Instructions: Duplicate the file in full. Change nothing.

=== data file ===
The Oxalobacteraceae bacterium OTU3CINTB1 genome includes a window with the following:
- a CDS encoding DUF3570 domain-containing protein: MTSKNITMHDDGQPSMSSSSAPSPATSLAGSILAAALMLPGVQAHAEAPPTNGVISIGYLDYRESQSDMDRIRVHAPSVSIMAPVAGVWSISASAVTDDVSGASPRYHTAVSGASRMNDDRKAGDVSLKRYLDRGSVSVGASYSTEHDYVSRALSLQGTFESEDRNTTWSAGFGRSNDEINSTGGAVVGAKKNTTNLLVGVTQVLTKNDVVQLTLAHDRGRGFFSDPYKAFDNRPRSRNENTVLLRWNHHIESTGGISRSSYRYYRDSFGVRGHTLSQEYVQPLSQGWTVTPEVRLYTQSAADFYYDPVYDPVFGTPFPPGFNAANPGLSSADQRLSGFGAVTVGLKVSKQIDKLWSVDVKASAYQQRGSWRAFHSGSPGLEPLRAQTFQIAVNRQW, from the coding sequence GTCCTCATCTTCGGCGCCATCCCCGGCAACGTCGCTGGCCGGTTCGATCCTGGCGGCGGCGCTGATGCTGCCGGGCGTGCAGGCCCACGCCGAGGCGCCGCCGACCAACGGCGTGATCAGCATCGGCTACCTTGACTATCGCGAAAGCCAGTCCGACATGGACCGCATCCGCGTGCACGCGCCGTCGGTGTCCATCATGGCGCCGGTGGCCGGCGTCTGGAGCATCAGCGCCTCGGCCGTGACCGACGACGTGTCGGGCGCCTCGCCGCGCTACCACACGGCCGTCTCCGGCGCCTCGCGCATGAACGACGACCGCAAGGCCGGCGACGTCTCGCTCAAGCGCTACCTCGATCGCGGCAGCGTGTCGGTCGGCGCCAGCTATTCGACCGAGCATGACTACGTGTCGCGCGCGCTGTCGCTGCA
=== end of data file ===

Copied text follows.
The Oxalobacteraceae bacterium OTU3CINTB1 genome includes a window with the following:
- a CDS encoding DUF3570 domain-containing protein: MTSKNITMHDDGQPSMSSSSAPSPATSLAGSILAAALMLPGVQAHAEAPPTNGVISIGYLDYRESQSDMDRIRVHAPSVSIMAPVAGVWSISASAVTDDVSGASPRYHTAVSGASRMNDDRKAGDVSLKRYLDRGSVSVGASYSTEHDYVSRALSLQGTFESEDRNTTWSAGFGRSNDEINSTGGAVVGAKKNTTNLLVGVTQVLTKNDVVQLTLAHDRGRGFFSDPYKAFDNRPRSRNENTVLLRWNHHIESTGGISRSSYRYYRDSFGVRGHTLSQEYVQPLSQGWTVTPEVRLYTQSAADFYYDPVYDPVFGTPFPPGFNAANPGLSSADQRLSGFGAVTVGLKVSKQIDKLWSVDVKASAYQQRGSWRAFHSGSPGLEPLRAQTFQIAVNRQW, from the coding sequence GTCCTCATCTTCGGCGCCATCCCCGGCAACGTCGCTGGCCGGTTCGATCCTGGCGGCGGCGCTGATGCTGCCGGGCGTGCAGGCCCACGCCGAGGCGCCGCCGACCAACGGCGTGATCAGCATCGGCTACCTTGACTATCGCGAAAGCCAGTCCGACATGGACCGCATCCGCGTGCACGCGCCGTCGGTGTCCATCATGGCGCCGGTGGCCGGCGTCTGGAGCATCAGCGCCTCGGCCGTGACCGACGACGTGTCGGGCGCCTCGCCGCGCTACCACACGGCCGTCTCCGGCGCCTCGCGCATGAACGACGACCGCAAGGCCGGCGACGTCTCGCTCAAGCGCTACCTCGATCGCGGCAGCGTGTCGGTCGGCGCCAGCTATTCGACCGAGCATGACTACGTGTCGCGCGCGCTGTCGCTGCA